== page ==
In an Internet Protocol (IP) surveillance system, each network camera captures an analog image but immediately converts it to digital inside the camera. Some digital processing can happen right at the camera, such as compression and motion detection. The digital video stream is then broadcast over the IP network using Ethernet cable.
The power supply may be plugged in at the camera or can be run over the Ethernet cable by using Power-Over-Ethernet (POE) adapters. The CAT5 cable for each camera is plugged into a switch that feeds into the network hub. As with all network devices, set-up needs to be done for each network camera to set up its IP address and other identifying attributes.
Software is required on each PC that will be used to view the cameras or to play back video. Another high-powered PC is set up with the appropriate software to record the cameras.
Resolution of IP cameras can be many times higher (currently up to 3 megapixel) than other cameras, and they can capture a clearer image when objects are moving. This could make a difference in high-risk applications such as for casinos, law enforcement and retail.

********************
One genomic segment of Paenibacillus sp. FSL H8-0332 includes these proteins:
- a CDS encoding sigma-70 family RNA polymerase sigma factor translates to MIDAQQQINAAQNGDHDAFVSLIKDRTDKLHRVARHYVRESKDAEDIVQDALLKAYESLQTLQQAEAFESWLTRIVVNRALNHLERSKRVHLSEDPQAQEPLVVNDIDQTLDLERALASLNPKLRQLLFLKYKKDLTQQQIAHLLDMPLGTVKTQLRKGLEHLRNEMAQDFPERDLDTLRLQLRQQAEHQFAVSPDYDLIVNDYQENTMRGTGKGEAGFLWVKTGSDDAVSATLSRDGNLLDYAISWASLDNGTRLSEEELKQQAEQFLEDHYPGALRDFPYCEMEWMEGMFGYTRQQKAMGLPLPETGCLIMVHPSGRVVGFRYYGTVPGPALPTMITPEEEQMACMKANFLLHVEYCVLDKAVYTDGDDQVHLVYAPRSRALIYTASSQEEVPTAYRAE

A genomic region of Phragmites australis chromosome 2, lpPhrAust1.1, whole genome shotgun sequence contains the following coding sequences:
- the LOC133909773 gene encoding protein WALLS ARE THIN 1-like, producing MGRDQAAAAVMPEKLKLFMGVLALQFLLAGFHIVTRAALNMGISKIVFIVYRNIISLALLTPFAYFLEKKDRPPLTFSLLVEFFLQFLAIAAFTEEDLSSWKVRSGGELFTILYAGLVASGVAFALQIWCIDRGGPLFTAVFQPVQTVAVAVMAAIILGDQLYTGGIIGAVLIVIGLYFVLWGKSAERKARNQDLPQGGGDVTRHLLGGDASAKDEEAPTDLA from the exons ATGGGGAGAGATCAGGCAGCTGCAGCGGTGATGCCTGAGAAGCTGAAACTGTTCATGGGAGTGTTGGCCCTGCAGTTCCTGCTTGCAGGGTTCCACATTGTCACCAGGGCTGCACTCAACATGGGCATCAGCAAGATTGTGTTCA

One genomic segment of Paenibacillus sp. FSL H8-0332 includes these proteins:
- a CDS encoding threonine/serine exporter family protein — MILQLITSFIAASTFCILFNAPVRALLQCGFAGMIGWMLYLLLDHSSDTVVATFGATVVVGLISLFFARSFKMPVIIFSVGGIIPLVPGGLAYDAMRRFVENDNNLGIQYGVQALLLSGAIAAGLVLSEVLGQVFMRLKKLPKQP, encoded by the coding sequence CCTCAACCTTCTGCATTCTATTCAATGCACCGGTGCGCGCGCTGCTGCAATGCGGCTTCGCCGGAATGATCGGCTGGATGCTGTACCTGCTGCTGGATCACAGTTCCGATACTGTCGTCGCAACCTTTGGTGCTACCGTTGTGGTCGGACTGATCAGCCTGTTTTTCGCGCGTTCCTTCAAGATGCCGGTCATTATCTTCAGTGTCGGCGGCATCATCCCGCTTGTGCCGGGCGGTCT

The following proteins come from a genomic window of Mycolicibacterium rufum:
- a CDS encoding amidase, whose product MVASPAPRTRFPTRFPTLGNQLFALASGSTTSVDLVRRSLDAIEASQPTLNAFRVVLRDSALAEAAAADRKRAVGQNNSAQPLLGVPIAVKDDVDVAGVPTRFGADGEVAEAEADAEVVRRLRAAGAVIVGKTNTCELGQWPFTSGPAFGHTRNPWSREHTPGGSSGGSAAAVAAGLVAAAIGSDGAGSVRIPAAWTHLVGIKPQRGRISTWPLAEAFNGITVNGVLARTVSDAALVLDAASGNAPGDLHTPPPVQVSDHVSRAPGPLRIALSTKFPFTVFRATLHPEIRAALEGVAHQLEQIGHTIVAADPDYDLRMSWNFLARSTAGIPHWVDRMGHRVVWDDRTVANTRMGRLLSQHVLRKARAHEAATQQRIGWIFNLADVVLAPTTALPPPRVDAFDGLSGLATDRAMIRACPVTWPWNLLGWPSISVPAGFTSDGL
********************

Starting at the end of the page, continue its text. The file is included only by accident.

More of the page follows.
The IP camera signal is broadcast over the Internet in the same way that a DVR signal is. However, the image quality and streaming is much greater than with traditional CCTV systems. Wireless communication over IP networks has fewer problems with interference, and encryption security is built into the technology.
- Future proof – These cameras are the future. IP software and devices can easily be changed as technology advances.
- Highly Efficient – IP systems can be configured to activate upon motion. This video can be quickly transmitted to smart phones, mobile devices or remote PCs for instant review.
- System Integration – An IP system can easily be integrated with your existing security system to provide total coverage and safety to your property.
- High Speed Recoding – IP cameras are capable of monitoring high speed motion. Analog cameras typically blur.
- Lower Cost – While the initial leap into the IP world may cost more than an analog system, the total cost of ownership is less. When choosing a system, consider future upgrades, installation and existing infrastructure.